Public release of the COVID-19 coronavirus 3CL hydrolase (Mpro), at a time when this information can prove most vital and valuable, highlights the importance of open and timely availability of scientific data. The wwPDB strives to ensure that 3D biological structure data remain freely accessible for all, while maintaining as comprehensive and accurate an archive as possible. We hope that this new structure, and those from related viruses, will help researchers and clinicians address the COVID-19 coronavirus global public health emergency.


2019 FASEB BioArt Winner

01/21/2020

RCSB PDB News Image

An image of Measles Virus Proteins from PDB-101's Molecule of the Month was among the 2019 Winners of FASEB's BioArt Competition. This year’s winning graphics represent a wide range of biomedical research, from pink lettuce leaves to a blood clot of a mouse.

RCSB PDB News Image

2020 will be a year-long celebration of 20 Years of Molecule of the Month.


Winter Newsletter Published

01/14/2020

The Winter 2020 issue of the RCSB PDB Newsletter is now online.

This issue highlights 20 years of Molecule of the Month stories; 2019 deposition and access statistics; a new GPCR paper model for download; and more.

Images from the Protein Data Bank (PDB) often appear in textbooks, flyers and posters—the colors and shapes are eye-catching and engaging for scientists and non-scientists alike. In the Education Corner, Bonnie Hall (Grand View University) describes how the initial interest in these images can be leveraged to engage students in a variety of chemistry classes in Using the Protein Data Bank in the College Classroom.


Molecule of the Month Newsletter

01/06/2020

Subscribe to a new electronic newsletter that will send alerts when new Molecule of the Month features are available.

Created and illustrated by David S. Goodsell (RCSB PDB-Rutgers and The Scripps Research Institute) since January 2000, the Molecule of the Month series tells stories about molecular structure and function, their diverse roles within living cells, and the growing connections between biology and nanotechnology. The growth and popularity of the column led to the development of the PDB-101 educational website. Molecule of the Month content has inspired readers around the world, and is a regular read for students and researchers alike. Columns are so compelling that they have been accessed nearly a million times in 2019.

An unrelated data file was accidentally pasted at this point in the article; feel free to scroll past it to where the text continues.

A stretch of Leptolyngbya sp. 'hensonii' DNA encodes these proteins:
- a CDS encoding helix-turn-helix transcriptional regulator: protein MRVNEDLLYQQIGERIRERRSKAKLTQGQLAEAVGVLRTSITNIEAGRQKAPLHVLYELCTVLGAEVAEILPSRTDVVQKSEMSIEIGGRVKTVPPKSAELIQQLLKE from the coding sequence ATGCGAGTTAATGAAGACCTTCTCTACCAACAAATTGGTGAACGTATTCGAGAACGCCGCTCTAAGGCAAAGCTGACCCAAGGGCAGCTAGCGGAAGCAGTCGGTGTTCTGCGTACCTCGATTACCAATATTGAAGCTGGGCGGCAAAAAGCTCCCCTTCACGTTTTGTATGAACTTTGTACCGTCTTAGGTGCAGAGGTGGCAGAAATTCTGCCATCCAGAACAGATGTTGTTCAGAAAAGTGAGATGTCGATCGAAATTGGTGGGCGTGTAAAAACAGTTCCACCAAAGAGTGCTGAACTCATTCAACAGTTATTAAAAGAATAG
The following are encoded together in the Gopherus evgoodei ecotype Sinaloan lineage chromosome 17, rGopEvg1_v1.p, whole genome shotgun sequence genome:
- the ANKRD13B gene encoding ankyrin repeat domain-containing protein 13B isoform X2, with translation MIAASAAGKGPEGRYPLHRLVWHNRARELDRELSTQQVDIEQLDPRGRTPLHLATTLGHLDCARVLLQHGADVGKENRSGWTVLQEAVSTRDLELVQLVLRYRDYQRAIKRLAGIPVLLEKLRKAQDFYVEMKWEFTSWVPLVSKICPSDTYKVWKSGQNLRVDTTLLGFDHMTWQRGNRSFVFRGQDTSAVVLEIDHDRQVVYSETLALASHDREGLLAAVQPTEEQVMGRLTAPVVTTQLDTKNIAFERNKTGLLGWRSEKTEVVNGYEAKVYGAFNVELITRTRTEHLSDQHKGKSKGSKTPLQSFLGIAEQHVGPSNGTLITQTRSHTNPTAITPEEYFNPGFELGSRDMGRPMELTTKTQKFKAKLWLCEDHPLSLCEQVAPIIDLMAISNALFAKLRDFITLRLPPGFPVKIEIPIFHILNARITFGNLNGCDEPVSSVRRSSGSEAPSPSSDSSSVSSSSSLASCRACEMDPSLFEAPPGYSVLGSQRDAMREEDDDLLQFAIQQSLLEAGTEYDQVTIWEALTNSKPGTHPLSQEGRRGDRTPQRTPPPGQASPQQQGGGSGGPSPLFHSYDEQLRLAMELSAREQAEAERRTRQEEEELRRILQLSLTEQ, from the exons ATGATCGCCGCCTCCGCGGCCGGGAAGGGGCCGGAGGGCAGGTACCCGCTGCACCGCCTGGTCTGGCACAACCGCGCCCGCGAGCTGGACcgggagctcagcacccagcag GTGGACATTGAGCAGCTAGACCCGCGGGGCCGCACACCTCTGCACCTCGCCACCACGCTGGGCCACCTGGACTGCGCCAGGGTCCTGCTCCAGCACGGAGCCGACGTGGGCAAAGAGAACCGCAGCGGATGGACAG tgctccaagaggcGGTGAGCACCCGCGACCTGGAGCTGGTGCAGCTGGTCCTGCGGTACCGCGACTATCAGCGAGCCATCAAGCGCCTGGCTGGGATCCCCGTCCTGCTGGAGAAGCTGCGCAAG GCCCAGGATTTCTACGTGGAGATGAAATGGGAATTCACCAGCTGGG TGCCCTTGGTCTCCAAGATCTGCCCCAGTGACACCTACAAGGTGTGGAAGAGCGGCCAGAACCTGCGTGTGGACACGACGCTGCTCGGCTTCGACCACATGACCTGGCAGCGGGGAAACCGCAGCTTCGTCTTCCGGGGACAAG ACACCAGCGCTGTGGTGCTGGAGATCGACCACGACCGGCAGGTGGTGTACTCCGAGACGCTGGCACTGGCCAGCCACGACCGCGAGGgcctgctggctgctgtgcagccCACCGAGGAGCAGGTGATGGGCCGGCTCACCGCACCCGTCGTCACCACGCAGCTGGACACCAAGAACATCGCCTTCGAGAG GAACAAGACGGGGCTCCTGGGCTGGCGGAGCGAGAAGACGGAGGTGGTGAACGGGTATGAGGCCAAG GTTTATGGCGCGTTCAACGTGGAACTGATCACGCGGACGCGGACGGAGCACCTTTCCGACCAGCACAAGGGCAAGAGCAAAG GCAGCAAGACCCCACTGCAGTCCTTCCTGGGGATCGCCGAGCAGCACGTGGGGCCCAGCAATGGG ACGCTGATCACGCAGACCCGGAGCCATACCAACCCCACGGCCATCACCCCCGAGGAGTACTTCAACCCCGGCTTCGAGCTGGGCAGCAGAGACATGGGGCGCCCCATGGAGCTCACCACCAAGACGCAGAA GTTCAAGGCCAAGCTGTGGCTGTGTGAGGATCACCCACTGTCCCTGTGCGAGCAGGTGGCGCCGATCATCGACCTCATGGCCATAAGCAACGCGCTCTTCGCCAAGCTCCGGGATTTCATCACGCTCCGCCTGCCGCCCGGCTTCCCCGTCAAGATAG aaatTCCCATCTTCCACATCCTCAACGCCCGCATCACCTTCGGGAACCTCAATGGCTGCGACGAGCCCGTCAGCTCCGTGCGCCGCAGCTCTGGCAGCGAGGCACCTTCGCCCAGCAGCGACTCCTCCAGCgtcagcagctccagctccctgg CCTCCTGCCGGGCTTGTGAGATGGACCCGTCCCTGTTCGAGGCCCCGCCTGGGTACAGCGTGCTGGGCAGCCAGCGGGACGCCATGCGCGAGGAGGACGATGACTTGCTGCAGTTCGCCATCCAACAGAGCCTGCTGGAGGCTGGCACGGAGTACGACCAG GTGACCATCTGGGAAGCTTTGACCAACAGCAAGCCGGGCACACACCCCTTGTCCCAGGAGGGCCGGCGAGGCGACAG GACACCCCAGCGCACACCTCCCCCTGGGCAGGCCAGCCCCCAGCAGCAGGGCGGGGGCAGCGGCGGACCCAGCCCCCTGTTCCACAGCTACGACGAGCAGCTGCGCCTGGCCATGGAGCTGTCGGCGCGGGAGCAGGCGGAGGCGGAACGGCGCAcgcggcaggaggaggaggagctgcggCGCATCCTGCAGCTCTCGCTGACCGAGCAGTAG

To celebrate this milestone anniversary, Goodsell’s column for January 2020 offers a personal meditation on the growing revolution in structural biology that provides these amazing glimpses into biology.

The celebration continues all year long--the 2020 calendar highlights the top-accessed articles year after year, culminating in the highest-ranked articles Hemoglobin and Catalase.


Celebrating 20 Years of Molecule of the Month

01/02/2020

Since 2000, the RCSB PDB Molecule of the Month series has introduced millions of visitors to the shape and function of the 3D structures archived in the Protein Data Bank.

Created and illustrated by David S. Goodsell (RCSB PDB-Rutgers and The Scripps Research Institute), this feature tells stories about molecular structure and function, their diverse roles within living cells, and the growing connections between biology and nanotechnology. The growth and popularity of the column led to the development of the PDB-101 educational website. Molecule of the Month content has inspired readers around the world, and is a regular read for students and researchers alike. Columns are so compelling that they have been accessed nearly a million times in 2019.

To celebrate this milestone anniversary, Goodsell’s column for January 2020 offers a personal meditation on the growing revolution in structural biology that provides these amazing glimpses into biology.

The celebration continues all year long--the 2020 calendar highlights the top-accessed articles year after year, culminating in the highest-ranked articles Hemoglobin and Catalase.

The cover image, which highlights a Cross-Section of the Measles Virus, was recently selected as a winning entries in the FASEB BioArt Scientific Image and Video Competition.

Readers can also subscribe to a new electronic newsletter that will send alerts when new features are available.


Past news and events have been reported at the RCSB PDB website and past Newsletters.